Preferential treatment for U.S. investors could provide a huge windfall if Iraq can achieve enough stability to exploit its vast oil resources. Such a deal would also enable the United States to maintain leverage against Iranian expansion at a time of growing fears about Tehran's nuclear aspirations.
And you thought it was just an American thing:
Seems like this neighborhood is the British version of Berkley:
Injured soldiers who lost their limbs fighting for their country have been driven from a swimming pool training session by jeering members of the public.
The men, injured during tours in Iraq and Afghanistan, were taking part in a rehabilitation session at a leisure centre, when two women demanded they be removed from the pool. They claimed that the soldiers "hadn't paid" and might scare the children.
The incident has sparked widespread condemnation. Adml Lord Boyce, a former head of the Armed Forces, said last night the women should be "named and shamed".
"These people are beneath contempt and everything should be done to get their names and publish them in the press," he said. "It is contemptible that people who have given up their limbs for their country should be so abused when they are trying to get fit again."
It comes after calls for the public to do more to welcome home troops back from tours of duty and to recognise the bravery of those fighting in Iraq and Afghanistan.
The unpleasant scenes broke out at Leatherhead Leisure Centre in Surrey when the wounded veterans, who are at Headley Court Military Hospital, had to use the 25-metre public pool because the hydro-pool at the defence rehabilitation centre is not big enough for swimming.
There was uproar earlier this year after residents objected to planning permission to convert a home into a six-suite hostel for injured soldiers' families to stay in. The local council later approved the building work.I guess moonbats live everywhere these days.
Hat Tip: Michelle Malkin
Courtesy Jim Geraghty, a transcript of part of Fred's exchange with Chris Wallace on Fox News Sunday:
And there ya have it. Don't believe the spin, believe what he really said.
THOMPSON: This has been a constant mantra of Fox, to tell you the truth. And I saw the promo for this bill, and I think it was kind of — for this show, and it was kind of featuring the New Hampshire poll. Let’s put things in context a little bit, to start with.
WALLACE: Well, I don’t know that —- I mean, I don’t know that Fox has been going after you, and I certainly don’t think Charles Krauthammer and Fred Barnes…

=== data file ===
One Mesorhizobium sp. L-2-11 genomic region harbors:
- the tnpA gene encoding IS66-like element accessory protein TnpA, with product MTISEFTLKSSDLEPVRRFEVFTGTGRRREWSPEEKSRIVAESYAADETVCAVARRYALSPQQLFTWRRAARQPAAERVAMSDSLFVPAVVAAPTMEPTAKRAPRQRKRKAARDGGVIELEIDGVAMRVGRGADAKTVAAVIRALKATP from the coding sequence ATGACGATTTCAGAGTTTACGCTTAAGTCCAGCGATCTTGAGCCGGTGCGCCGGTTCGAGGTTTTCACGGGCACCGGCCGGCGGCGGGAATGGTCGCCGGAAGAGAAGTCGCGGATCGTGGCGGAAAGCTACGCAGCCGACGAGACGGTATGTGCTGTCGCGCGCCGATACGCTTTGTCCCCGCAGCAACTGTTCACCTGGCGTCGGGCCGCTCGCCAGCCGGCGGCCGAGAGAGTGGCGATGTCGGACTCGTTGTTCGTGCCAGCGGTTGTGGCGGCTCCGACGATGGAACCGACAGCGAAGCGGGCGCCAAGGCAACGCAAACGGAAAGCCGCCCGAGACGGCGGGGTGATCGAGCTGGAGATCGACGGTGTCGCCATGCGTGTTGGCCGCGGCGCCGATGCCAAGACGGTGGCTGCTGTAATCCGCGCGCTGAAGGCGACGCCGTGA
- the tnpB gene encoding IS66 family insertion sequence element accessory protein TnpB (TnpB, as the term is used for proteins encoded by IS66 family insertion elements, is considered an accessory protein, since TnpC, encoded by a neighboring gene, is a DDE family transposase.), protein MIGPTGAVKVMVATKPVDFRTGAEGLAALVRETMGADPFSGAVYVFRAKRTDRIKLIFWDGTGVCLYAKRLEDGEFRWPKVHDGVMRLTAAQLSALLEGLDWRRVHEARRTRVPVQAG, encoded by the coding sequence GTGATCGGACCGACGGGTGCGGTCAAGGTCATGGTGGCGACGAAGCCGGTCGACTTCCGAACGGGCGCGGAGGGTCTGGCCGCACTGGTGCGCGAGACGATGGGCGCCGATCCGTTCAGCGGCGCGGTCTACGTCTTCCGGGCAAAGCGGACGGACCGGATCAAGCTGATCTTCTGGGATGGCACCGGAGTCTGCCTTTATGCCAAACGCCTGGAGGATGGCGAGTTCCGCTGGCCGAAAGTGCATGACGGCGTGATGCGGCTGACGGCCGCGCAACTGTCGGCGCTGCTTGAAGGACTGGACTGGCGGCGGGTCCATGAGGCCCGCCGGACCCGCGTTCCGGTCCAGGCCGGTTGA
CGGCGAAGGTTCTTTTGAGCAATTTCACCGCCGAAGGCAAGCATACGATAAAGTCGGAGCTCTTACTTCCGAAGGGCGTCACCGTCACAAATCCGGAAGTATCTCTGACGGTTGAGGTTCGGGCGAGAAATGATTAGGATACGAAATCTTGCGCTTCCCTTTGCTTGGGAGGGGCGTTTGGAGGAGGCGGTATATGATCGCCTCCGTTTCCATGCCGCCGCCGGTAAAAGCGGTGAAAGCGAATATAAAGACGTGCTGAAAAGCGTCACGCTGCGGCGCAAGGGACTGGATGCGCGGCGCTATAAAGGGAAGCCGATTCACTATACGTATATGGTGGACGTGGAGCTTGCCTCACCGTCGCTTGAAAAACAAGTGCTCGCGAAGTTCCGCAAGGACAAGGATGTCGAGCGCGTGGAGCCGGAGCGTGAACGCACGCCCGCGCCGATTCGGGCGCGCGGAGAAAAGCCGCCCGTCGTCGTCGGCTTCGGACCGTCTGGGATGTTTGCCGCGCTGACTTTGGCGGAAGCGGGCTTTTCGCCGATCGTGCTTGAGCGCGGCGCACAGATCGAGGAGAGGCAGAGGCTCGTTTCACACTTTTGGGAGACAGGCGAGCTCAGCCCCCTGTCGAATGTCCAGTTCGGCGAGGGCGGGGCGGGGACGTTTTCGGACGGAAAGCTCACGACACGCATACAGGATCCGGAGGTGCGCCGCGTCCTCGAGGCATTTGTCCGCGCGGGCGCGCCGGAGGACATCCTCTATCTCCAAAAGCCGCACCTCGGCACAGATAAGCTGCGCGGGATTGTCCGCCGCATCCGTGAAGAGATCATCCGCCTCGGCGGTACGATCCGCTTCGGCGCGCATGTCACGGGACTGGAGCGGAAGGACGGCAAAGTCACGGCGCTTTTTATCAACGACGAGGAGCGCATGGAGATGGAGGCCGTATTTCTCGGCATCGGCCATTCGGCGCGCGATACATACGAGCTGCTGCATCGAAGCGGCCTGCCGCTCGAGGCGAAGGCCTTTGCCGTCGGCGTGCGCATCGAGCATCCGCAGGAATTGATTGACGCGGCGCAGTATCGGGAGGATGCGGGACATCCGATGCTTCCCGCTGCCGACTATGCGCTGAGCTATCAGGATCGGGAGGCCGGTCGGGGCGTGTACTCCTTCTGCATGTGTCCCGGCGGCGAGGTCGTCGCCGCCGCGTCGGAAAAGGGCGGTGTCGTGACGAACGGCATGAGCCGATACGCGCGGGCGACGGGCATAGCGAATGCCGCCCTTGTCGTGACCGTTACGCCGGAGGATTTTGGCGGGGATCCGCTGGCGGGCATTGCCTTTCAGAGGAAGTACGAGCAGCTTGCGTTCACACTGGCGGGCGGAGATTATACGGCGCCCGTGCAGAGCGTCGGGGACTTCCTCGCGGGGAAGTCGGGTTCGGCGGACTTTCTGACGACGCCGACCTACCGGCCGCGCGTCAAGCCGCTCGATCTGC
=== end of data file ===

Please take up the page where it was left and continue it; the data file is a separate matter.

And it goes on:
THOMPSON: From day one, they said I got in too late, I couldn’t do it.
WALLACE: But there were a lot of people besides Fox who said that, sir.
THOMPSON: Well, but I’m — these are the two you used.
THOMPSON: All right. Well, they said I got in too late, couldn’t do it…
THOMPSON: … wouldn’t raise enough money, and that sort of thing. And that’s their opinion. They’re entitled to their opinion. But that doesn’t seem to be shared by the cross-section of American people. If you look at the national polls, you’ll see that I’m running second and have been running second for a long time. I’m running ahead of a guy who spent probably $50 million more than I have and been running for a year longer. If you look in South Carolina, I’ve either been leading or tied for the lead for a long, long time. I moved from fourth to third in Iowa, ahead of Rudy Giuliani, incidentally.
So you know, they’re entitled to their opinion, but for you to highlight nothing but the negative in terms of these polls, and then put on your own guys, who have been predicting for four months, really, that I couldn’t do it, you know, kind of skews things a little bit.
By now, the buzz is going around fast and furious about a Romney-appointed judge letting a killer go free with no bail after allegations that he'd assaulted two prison guards, and threatened former Governor Romney's life.
My own thoughts on this are that this should be a non-issue. Romney is no telepath nor fortune teller, he had no way of knowing that this judge would ever rule this way. His campaign spokesman says that the judge's record as a prosecutor showed that she would be "a law and order judge," so it really doesn't seem to be a slip on Mitt's part.